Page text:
Fourth birthday of COVID-19 causes people to reminisce

COVID-19 was a pandemic that affected the entire world. Although it changed many things in negative ways, many people miss certain parts of the pandemic.
COVID-19 was a pandemic that affected the entire world. Although it changed many things in negative ways, many people miss certain parts of the pandemic.
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Happy fourth birthday to “Animal Crossing,” whipped coffee, watching “Tiger King” on Netflix, an alleged two weeks off of school, and that one popular song by Benee,  “Superlonely” on TikTok. Don’t forget about the dance of the Renegade made popular by Charlie D’Ameilio. We have passed the four-year mark since COVID-19 first hit the U.S. in 2020, which strangely leaves many people with feelings of nostalgia. COVID-19 hit the U.S. in March 2020 and vastly changed our lives. In a way, people feel like we ignore and gaslight ourselves that the pandemic never happened as a way to cope with what we have gone through as a society. But some people have been feeling nostalgic for “the good old days” of Covid. 

Missing quarantine is probably something that most of us are dealing with. Recently on social media, I’ve noticed an influx of people talking about March 2020 and how they miss whipped coffee and playing “Animal Crossing.” The anniversary effect is a collection of disturbing feelings, thoughts, or memories. There has been a recent influx of PTSD due to COVID-19. Even though all of us are about to start feeling the anniversary effect, why do we miss lockdown? 

People miss certain music that was on TikTok and other social media platforms during this time frame, having hobbies, and going for hot girl walks. I remember my last day of school was Friday, March 13, 2020, and thinking that it would only last for two weeks, but we were all so wrong.

 It’s important to talk about how nostalgia for lockdown is very normal. A lot of people are going through it. However, I have yet to hear first-hand from someone that they were struggling with the nostalgia of that time, and not just any type of nostalgia, but the harsh type of nostalgia, but getting punched in the gut with a knife into your stomach. When people refer to nostalgia they normally say it’s a bittersweet reminisce about a memory. I don’t think I have met anyone who genuinely struggles with nostalgia being something that occasionally is debilitating. 

The worst part about it is, I can’t look back on it fondly and neither can many other people. The interesting thing that I found out is that some people have a real issue sometimes with missing horrible times in their lives and romanticizing them. Licensed therapist Jennifer Griffin explained that humans do not miss that time frame in their lives. It was so horrible that they missed the silver linings during those times. We tend to miss the small happy moments during hard times. In the brain, individuals make it feel like that time was a lot better than it was as a way of coping with traumatic events. It’s not actually that our life was truly amazing during the pandemic or that we were the happiest and bubbliest during that time. If you had the chance to be transported back in time, you probably wouldn’t go back to that time frame. 

It’s honestly just that we’re looking at the good parts and the highlights of our lives during that time. In a sense, we have rose-tinted glasses on and cannot see the entire situation at its full capacity because it’s how the brain protects itself by coping with traumatic events. This might be a hot take, but “Tiger King” wasn’t even that good, “Animal Crossing” got boring literally after an hour and a half,  and Zoom classes on the computer were miserable and no one was paying attention.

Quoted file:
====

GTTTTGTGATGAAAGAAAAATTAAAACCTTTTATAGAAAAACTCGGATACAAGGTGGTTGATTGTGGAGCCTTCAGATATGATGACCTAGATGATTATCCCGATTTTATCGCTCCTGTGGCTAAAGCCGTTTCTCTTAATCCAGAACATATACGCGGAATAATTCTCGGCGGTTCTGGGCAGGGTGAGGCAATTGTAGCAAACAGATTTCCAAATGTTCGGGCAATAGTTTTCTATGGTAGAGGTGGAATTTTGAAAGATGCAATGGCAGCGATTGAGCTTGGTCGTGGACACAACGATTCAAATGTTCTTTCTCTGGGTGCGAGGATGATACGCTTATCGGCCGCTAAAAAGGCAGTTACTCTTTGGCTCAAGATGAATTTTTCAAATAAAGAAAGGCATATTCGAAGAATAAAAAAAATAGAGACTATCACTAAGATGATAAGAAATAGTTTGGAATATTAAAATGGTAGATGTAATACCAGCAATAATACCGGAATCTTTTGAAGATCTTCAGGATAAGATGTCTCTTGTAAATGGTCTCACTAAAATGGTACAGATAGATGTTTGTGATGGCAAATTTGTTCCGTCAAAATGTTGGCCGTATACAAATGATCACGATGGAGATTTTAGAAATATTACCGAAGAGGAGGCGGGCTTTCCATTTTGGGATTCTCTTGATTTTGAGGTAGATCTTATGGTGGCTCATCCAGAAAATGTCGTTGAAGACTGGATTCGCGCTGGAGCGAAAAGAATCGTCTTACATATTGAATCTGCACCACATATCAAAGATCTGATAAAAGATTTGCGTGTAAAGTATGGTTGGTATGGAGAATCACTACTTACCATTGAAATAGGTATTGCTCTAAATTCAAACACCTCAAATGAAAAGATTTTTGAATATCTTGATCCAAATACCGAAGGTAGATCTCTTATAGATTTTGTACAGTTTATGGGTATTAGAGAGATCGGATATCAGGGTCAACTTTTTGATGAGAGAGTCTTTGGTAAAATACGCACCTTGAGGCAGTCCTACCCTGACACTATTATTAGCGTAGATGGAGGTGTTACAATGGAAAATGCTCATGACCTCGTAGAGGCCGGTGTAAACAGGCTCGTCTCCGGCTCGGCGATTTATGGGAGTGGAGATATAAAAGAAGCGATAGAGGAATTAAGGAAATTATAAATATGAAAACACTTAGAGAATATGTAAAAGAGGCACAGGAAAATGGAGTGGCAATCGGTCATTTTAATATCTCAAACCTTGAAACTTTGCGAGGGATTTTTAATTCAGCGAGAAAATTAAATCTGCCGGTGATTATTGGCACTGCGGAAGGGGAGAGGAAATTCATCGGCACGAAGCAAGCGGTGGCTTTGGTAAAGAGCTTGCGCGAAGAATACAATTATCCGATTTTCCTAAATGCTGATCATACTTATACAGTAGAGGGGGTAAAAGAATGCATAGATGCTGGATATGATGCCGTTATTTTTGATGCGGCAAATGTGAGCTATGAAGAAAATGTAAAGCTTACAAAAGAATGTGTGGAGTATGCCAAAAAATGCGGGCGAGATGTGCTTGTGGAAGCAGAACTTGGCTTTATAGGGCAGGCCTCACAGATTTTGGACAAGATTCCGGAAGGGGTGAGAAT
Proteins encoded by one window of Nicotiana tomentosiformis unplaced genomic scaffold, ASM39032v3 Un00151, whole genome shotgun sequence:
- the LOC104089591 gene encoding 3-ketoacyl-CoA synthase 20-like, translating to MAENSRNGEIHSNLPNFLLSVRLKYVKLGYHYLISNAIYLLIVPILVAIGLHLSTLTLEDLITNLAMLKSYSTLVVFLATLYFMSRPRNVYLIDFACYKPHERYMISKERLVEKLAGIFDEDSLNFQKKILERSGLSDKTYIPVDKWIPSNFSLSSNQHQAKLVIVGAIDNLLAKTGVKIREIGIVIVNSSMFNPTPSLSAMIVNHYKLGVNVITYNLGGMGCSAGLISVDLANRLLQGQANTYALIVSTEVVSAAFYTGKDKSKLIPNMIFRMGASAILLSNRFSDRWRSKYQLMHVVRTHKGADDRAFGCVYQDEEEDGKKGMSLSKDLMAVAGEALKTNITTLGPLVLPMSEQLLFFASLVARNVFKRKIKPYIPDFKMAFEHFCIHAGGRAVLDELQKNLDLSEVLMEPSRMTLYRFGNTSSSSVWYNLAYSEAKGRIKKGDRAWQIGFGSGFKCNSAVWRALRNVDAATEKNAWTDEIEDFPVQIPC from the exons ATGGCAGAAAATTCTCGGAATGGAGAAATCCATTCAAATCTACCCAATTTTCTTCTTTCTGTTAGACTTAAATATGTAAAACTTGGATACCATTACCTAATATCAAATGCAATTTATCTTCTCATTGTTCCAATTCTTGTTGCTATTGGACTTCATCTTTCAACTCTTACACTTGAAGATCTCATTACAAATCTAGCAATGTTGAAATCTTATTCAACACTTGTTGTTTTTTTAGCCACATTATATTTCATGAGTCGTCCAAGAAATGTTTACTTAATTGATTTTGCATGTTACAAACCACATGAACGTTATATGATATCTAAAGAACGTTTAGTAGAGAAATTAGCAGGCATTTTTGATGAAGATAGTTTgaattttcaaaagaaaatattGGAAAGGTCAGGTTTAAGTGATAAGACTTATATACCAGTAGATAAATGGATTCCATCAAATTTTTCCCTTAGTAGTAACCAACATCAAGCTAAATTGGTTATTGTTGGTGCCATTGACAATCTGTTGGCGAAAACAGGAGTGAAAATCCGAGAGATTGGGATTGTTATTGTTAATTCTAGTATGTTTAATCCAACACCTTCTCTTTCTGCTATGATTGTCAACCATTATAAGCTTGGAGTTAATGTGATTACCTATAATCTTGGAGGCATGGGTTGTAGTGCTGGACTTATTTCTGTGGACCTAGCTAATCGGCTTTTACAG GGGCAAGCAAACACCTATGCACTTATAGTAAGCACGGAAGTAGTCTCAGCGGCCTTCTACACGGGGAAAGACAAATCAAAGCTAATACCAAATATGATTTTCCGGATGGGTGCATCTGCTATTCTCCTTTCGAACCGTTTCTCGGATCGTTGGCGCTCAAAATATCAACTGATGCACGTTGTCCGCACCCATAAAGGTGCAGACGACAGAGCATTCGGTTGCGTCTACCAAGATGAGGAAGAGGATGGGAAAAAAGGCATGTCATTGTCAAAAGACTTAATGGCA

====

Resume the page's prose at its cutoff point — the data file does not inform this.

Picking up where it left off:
A nostalgia therapist explained that research found that nostalgia combines happiness and sadness into a constructive narrative which helps mortals to “process and move on” from the traumatic set experience. Normally nostalgia is associated with health and aspects of a person’s well-being. I feel like it’s really easy to say I miss making whipped coffee, sourdough bread, and dancing to “Savage” by Megan Thee Stallion. Oftentimes we’re over-critical of ourselves based on what our initial thoughts are in our brain instead of the response we have to said situations in our world. Nostalgia around the pandemic is not going away anytime soon. It will continue to blossom into more nostalgia as the years go on. If anything, it’s the nostalgia for the innocence of lockdown because we had no idea how big of an impact COVID-19 would have on our entire planet. In a way, we were all united as humans because we were all going through something together, not understanding the full capacity.

 It’s hard because we have memories of what life was like before the pandemic, and during that time, we romanticized what we wished we could have had. Mass trauma nostalgia is nothing new to today’s society. Take the quote “Keep Calm and Carry on” from World War II for example. It was intended to boost morale during air raids. We use it today in passing all the time. When people are stressed, it is a way of saying “keep calm” and remain level-headed during times of turmoil.

Nostalgia for a mass traumatic event is not a bad thing, especially in the wake of events like 9/11. During the terrorist attacks in the United States people came together yearning for togetherness and an understanding that we are one. That was even more strongly noticeable in the pandemic. It’s better to talk it out and understand what has happened to you during that traumatic event instead of bottling it up, according to mental health professionals. COVID still affects us today and we will never forget what happened four years ago.

Happy fourth birthday to COVID, and hopefully you don’t come back soon.

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